Help eliminate the double taxation issues your individual U.S. taxpayer or U.S.-based multi-national company clients face when earning income abroad by gaining a full understanding of the foreign tax credit options available and how to file their respective forms.
This insightful two-hour CPE webinar, presented by international tax and business practitioner and teacher, Robert J. Misey, Jr., LL.M., J.D., M.B.A., will provide a practical analysis of the foreign tax credit with helpful tips on how U.S. businesses can use the credit and file Form 1116 or Form 1118 to mitigate the effects of double taxation.
Master Foreign Tax Credit Fundamentals
Mr. Misey will review the essential concepts, rules and requirements necessary to properly advise U.S. taxpayers with respect to taking a foreign tax credit. More specifically, you will learn:
- How to apply the sourcing rules so that you can maximize the foreign tax credit and minimize excess credits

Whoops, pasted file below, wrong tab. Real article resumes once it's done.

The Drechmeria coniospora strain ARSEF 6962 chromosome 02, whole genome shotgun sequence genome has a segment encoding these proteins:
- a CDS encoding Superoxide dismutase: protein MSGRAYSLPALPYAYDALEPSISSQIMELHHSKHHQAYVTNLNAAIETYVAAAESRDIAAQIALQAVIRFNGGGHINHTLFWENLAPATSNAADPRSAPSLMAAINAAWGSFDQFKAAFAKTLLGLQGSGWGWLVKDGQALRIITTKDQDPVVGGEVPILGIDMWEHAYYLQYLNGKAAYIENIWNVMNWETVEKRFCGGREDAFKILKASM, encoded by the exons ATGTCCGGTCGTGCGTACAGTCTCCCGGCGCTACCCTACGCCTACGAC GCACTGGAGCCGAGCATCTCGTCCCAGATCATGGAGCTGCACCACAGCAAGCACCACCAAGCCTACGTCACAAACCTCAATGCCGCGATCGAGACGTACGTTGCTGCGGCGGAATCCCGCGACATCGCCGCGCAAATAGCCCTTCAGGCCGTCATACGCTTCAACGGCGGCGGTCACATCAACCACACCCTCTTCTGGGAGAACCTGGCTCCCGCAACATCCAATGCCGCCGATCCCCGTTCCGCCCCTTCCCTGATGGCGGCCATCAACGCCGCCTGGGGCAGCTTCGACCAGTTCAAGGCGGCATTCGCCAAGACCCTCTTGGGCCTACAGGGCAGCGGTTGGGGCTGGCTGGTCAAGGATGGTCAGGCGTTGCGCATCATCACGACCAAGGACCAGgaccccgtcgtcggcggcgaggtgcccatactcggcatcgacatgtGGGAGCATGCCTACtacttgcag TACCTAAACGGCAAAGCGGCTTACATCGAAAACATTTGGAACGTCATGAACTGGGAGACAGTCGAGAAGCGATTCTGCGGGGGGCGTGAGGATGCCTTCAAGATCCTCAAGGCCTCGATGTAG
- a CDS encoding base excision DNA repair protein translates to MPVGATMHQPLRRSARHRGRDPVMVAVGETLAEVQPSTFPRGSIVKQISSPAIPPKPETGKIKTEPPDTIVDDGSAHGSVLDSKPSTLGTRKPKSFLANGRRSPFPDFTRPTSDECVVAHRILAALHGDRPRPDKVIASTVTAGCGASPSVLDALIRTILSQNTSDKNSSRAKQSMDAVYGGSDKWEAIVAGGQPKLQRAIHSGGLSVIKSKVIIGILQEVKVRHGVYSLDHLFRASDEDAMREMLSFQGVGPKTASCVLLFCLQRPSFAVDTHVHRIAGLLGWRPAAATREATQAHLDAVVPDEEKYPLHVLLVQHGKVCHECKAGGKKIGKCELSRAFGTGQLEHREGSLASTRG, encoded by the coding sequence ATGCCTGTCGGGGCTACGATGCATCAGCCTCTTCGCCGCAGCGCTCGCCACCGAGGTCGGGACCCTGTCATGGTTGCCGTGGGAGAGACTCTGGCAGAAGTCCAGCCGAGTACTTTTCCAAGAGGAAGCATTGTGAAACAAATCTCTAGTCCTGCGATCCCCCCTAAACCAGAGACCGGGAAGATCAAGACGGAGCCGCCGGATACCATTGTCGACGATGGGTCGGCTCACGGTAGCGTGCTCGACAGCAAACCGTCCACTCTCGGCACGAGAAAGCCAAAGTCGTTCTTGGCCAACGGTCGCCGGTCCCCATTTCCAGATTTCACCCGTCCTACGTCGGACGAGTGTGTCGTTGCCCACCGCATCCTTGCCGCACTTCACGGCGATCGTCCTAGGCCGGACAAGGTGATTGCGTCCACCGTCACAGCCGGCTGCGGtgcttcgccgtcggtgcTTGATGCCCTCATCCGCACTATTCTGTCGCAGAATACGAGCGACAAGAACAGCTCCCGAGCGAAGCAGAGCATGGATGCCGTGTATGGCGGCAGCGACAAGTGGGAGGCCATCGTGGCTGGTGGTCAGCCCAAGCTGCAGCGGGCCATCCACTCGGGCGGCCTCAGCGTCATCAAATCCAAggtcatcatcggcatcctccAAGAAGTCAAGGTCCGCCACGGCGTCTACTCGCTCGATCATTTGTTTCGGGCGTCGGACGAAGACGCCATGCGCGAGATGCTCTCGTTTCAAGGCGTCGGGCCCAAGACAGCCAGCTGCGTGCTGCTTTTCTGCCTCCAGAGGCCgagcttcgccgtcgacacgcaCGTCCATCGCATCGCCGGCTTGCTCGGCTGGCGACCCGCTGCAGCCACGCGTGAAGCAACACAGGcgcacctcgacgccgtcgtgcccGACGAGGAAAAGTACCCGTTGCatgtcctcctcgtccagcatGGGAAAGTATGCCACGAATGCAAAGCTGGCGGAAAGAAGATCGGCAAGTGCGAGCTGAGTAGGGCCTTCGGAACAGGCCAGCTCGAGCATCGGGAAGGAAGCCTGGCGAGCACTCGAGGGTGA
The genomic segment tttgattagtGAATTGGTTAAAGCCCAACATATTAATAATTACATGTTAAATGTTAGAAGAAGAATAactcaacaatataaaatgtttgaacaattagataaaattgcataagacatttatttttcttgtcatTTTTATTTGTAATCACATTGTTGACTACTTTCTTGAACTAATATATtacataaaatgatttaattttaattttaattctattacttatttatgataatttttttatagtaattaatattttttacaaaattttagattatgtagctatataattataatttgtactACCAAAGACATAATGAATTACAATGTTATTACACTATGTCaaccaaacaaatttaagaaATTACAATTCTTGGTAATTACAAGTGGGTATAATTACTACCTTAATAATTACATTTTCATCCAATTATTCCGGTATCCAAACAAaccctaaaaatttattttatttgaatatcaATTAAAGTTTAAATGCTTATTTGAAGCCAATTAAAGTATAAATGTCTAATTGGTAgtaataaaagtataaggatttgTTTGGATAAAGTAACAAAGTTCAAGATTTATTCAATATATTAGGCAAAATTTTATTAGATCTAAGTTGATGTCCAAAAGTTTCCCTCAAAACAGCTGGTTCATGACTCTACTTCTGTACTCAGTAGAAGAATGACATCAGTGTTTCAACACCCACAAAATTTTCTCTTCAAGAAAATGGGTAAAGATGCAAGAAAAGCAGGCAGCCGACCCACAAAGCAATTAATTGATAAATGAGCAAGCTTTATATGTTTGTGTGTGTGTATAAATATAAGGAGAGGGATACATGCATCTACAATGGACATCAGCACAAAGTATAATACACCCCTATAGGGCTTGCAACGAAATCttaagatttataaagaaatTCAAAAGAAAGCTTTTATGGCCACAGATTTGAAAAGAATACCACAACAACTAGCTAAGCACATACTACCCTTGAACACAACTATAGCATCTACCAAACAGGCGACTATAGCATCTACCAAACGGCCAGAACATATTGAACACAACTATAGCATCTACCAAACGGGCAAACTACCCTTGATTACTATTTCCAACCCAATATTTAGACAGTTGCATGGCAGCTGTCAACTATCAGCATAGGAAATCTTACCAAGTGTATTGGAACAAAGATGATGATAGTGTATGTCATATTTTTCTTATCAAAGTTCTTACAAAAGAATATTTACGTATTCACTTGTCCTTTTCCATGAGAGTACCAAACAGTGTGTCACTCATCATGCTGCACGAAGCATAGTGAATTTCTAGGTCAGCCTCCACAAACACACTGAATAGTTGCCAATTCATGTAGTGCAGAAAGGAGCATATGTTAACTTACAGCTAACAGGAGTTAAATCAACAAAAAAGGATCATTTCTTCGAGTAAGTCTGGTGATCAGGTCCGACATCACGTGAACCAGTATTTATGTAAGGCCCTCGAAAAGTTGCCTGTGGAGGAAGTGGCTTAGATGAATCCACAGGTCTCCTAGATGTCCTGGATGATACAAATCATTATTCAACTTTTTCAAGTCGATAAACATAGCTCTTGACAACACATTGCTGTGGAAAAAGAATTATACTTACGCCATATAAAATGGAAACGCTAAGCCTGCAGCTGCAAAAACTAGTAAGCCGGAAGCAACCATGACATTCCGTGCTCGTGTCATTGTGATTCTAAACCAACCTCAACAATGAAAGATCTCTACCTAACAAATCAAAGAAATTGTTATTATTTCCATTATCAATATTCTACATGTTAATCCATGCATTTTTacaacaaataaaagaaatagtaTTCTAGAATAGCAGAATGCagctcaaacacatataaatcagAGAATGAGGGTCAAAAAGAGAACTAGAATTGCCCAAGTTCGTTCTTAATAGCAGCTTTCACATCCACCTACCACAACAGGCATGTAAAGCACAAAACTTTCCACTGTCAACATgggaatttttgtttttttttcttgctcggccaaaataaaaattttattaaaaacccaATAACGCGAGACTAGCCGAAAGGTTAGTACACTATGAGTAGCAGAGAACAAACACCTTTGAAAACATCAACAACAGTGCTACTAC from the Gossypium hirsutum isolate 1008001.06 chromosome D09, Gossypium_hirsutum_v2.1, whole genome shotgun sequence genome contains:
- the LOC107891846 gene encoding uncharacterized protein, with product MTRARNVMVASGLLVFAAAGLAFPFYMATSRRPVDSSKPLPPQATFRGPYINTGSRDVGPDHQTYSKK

- How to determine the creditability of a foreign tax
- The difference between the direct foreign tax credit and the deemed paid foreign tax credit
- The basket limitations for passive limitation income and general limitation income
- How to complete the Form 1116 and the Form 1118
This course is essential for all practitioners who deal with cross-border tax compliance and planning issues — and is especially important today as the IRS has aggressively increased scrutiny and enforcement activity in the international tax area. Professionals in public practice and in industry will benefit from this program, which will include opportunities for you to submit questions directly to Mr. Misey.
Who Should AttendBusiness tax and finance executives, directors, managers and staff; CPAs; Enrolled Agents; tax preparers and staff; accountants, attorneys and financial advisors who work with and advise businesses and individuals that have cross-border operations, activities and issues
Instructional MethodGroup: Internet-based
NASBA Field of Study
Taxes (2 hours)
Program PrerequisitesBasic understanding of U.S. federal taxation of international transactions and businesses.